Book Review - American Catholic Hospitals: A Century Of Changing Markets And Missions

November-December 2011


American Catholic Hospitals: A Century of Changing Markets and Missions
By Barbra Mann Wall
Rutgers University Press, 2011
260 pages, $45.95

In 1985, when I had just been hired by the Catholic Health Association, there was considerable controversy over whether or not Catholic hospitals should advertise. One advertisement in particular evoked heated comments. The newspaper ad showed an old black-and-white photograph of a nun, with the text: "Mother Frances wants to have your baby." The ad promoted maternity services at Mother Frances Hospital in Tyler, Texas. It was a harbinger that Catholic health care was adapting to an increasingly secular world.

In American Catholic Hospitals: A Century of Changing Markets and Missions, Barbra Mann Wall, Ph.D., RN, traces the ways Catholic hospitals have accommodated changes both within the church and in society over the last century. Wall is associate professor of nursing at the University of Pennsylvania School of Nursing in Philadelphia, and her book is well researched and a fascinating read. I found it particularly interesting because I like the topic — I've always been enthralled by the concept I used to hear nuns express: Catholic health care was in this world but not of it. The book would suggest that Catholic hospitals acclimated quite well, thank you, to the world they were in.

Because it gives such strong context, American Catholic Hospitals is ideal reading for formation programs and for leaders new to Catholic health care. It provides a feel for the history of Catholic hospitals in the 20th century and places them in the broader American culture, exploring the events that have shaped Catholic health's 21st century iteration.

Early in the 1900s, Catholic sisters who were hospital administrators wielded considerably more power than most women in society, Wall observes. But today, only a few sisters remain in those positions. Wall demonstrates that a variety of changes — Vatican II, the civil rights movement, the enactment of Medicare and Medicaid and the growing market forces that have come to dominate health care — have forced Catholic hospitals to adapt. Yet adapt they have. While fewer and very different than they were a century ago, Catholic hospitals are still a significant presence in health care, and they still advocate for the poor and powerless.

In chapters with such telling titles as "From Sisters in Habits to Men in Suits," and, "S Stands for ‘Sister,' Not ‘Stupid'," Wall uses examples of Catholic hospitals in four cities — Austin, Chicago, Pittsburgh and Seattle — to cover more than a century of change.

Her story culminates in the active involvement of CHA's chief executive officer, Sr. Carol Keehan, DC, and the support of 61 religious orders across the nation in the 2010 passage of the Affordable Care Act. Years of working "in the trenches with women, children, and the poor" and often witnessing the "fatal results of denying or delaying care to those in dire needs" had made Catholic sisters familiar with "the tragic misfortunes that often resulted when the sick were left alone to care for themselves," Wall observes .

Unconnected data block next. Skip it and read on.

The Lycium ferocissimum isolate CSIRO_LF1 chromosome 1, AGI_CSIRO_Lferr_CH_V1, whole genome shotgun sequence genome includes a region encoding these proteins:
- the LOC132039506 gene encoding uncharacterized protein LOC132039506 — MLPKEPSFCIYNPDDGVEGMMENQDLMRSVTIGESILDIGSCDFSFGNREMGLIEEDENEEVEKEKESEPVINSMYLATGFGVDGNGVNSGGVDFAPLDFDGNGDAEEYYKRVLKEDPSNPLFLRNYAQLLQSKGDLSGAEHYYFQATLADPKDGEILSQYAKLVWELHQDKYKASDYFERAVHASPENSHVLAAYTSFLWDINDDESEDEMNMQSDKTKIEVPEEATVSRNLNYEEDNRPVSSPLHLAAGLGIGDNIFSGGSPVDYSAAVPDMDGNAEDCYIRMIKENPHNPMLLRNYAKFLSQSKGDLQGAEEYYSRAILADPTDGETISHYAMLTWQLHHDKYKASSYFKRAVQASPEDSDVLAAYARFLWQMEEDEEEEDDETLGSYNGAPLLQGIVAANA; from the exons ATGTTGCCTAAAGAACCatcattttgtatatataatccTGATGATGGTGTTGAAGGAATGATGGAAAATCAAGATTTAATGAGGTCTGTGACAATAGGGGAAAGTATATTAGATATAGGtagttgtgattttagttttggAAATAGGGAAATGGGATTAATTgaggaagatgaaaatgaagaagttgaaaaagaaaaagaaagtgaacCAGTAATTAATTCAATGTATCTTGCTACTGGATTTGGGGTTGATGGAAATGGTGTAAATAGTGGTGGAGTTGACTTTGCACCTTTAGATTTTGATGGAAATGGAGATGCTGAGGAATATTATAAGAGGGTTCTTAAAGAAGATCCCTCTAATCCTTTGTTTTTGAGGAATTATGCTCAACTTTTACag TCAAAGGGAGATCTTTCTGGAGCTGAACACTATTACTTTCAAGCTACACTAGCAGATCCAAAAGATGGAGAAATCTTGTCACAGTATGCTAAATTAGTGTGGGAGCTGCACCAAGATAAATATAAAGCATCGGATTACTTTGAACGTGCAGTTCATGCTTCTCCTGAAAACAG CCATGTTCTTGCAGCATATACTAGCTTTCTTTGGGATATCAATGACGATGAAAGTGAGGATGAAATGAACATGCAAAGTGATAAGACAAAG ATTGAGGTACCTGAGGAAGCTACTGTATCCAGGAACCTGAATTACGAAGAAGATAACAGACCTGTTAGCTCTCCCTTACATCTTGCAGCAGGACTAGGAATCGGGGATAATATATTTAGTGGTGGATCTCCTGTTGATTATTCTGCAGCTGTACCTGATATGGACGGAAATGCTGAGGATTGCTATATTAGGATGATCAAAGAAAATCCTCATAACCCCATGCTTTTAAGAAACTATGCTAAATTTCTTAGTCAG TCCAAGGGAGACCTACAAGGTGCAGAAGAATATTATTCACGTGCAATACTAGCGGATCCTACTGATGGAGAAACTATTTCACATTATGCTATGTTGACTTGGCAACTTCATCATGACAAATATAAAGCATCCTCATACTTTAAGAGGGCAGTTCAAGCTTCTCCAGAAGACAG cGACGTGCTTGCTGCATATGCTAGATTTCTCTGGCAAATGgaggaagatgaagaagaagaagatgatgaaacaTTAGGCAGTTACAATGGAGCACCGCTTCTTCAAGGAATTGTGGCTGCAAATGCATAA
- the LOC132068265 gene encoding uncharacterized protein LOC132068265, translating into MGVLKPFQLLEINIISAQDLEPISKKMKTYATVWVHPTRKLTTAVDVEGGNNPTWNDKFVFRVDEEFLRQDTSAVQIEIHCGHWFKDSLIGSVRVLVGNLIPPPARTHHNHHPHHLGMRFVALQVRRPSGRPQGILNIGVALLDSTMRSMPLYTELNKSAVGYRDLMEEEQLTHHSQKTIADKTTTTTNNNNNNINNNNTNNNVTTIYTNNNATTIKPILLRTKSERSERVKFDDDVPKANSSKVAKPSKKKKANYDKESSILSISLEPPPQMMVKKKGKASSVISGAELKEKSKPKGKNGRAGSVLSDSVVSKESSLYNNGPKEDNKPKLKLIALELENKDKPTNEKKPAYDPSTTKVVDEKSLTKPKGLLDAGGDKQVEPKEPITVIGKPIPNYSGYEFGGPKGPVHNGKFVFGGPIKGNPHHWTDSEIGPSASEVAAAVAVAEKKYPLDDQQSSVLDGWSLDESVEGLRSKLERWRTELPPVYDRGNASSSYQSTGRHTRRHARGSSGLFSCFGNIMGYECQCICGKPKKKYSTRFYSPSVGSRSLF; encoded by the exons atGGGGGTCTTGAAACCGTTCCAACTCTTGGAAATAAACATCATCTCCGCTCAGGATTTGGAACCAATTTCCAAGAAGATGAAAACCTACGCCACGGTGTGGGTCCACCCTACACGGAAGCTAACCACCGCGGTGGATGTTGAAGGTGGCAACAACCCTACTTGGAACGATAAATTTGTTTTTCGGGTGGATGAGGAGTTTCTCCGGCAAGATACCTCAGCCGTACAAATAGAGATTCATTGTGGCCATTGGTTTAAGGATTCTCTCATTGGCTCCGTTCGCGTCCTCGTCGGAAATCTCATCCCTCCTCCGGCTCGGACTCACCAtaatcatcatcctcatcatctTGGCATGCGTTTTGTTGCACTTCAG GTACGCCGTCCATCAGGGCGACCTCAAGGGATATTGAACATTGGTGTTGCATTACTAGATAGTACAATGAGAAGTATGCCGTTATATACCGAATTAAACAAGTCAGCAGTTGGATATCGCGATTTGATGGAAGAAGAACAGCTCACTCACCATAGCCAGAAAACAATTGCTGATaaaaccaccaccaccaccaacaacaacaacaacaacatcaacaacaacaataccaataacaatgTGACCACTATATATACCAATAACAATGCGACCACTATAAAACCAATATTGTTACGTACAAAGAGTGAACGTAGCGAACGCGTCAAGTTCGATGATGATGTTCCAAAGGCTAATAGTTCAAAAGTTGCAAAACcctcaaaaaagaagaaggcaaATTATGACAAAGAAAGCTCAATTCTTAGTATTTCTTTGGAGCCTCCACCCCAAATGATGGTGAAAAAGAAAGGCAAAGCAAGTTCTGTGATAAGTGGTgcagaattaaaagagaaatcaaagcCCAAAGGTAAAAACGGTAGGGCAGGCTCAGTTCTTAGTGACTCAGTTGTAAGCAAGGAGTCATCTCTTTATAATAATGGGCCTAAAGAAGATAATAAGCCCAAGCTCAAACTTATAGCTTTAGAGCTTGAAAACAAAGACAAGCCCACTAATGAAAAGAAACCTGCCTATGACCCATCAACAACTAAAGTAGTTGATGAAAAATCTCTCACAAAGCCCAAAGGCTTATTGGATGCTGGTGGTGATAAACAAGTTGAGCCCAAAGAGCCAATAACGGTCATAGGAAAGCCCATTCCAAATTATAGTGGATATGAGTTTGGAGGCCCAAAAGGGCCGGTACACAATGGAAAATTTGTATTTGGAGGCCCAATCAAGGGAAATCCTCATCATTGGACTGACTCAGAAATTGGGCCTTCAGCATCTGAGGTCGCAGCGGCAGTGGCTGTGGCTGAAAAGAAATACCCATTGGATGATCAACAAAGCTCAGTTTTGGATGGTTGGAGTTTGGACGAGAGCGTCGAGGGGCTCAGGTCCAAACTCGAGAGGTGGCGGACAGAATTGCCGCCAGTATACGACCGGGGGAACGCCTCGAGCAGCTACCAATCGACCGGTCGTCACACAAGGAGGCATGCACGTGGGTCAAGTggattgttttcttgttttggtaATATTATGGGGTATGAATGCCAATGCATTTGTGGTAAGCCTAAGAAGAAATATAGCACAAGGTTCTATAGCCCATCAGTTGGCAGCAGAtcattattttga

As she examines the social history of the last century, Wall doesn't blink when it comes to the treatment of African-Americans at Catholic hospitals. She points out that the institutions came late to race relations. While acknowledging there was some activism among Catholic sisters and brothers, most Catholic hospitals, religious orders and nursing schools remained segregated until integration reached mainstream society, she writes. Nonetheless, she points out, hospital work was a way for the sisters to "bear witness" against social injustice, a term that came into the sisters' lexicon in the 1960s.

In addition to encountering sisters in every department, "a visitor to a Catholic hospital in the early twentieth century saw fonts of holy water and paintings of the bishop, the Virgin Mary and saints," Wall writes. Today, she says, Catholic identity is less the physical trappings and more a product of the "pastoral care ministers and directors of mission effectiveness who are charged with carrying out the hospitals' original missions."

Health care has evolved in the public eye from a public good to a marketable commodity, notes Wall, quoting Sr. Sheila Lyne, a prominent Sister of Mercy who has held a variety of health care leadership positions over the last half-century. Catholic hospitals continue to adapt so they can balance mission and margin.

Wall concludes that the role of the religious in Catholic hospitals today is perhaps less about authority than about influence. Although their numbers have declined dramatically within the hospitals they once ran, women religious still remain influential on hospital boards, and they continue to be a voice for the poor and vulnerable in our society.

Catholic hospitals had to find new ways to operate in a changed, secularized society. ... Would the current trend in larger systems lead to a Catholic health care system that was too large and too corporate? Would systems stray too far from the congregation's special ministry to the poor? What were the roles of sisters and brothers in health care and in the ongoing Catholic identity of their hospitals?

SUZY FARREN is vice president of corporate communications, SSM Health Care, St. Louis. She is the author of A Call to Care: The Women Who Built Catholic Healthcare in America.


Copyright © 2011 by the Catholic Health Association of the United States
For reprint permission, contact Betty Crosby or call (314) 253-3477.

Book Reviews - American Catholic Hospitals

Copyright © 2011 by the Catholic Health Association of the United States

For reprint permission, contact Betty Crosby or call (314) 253-3490.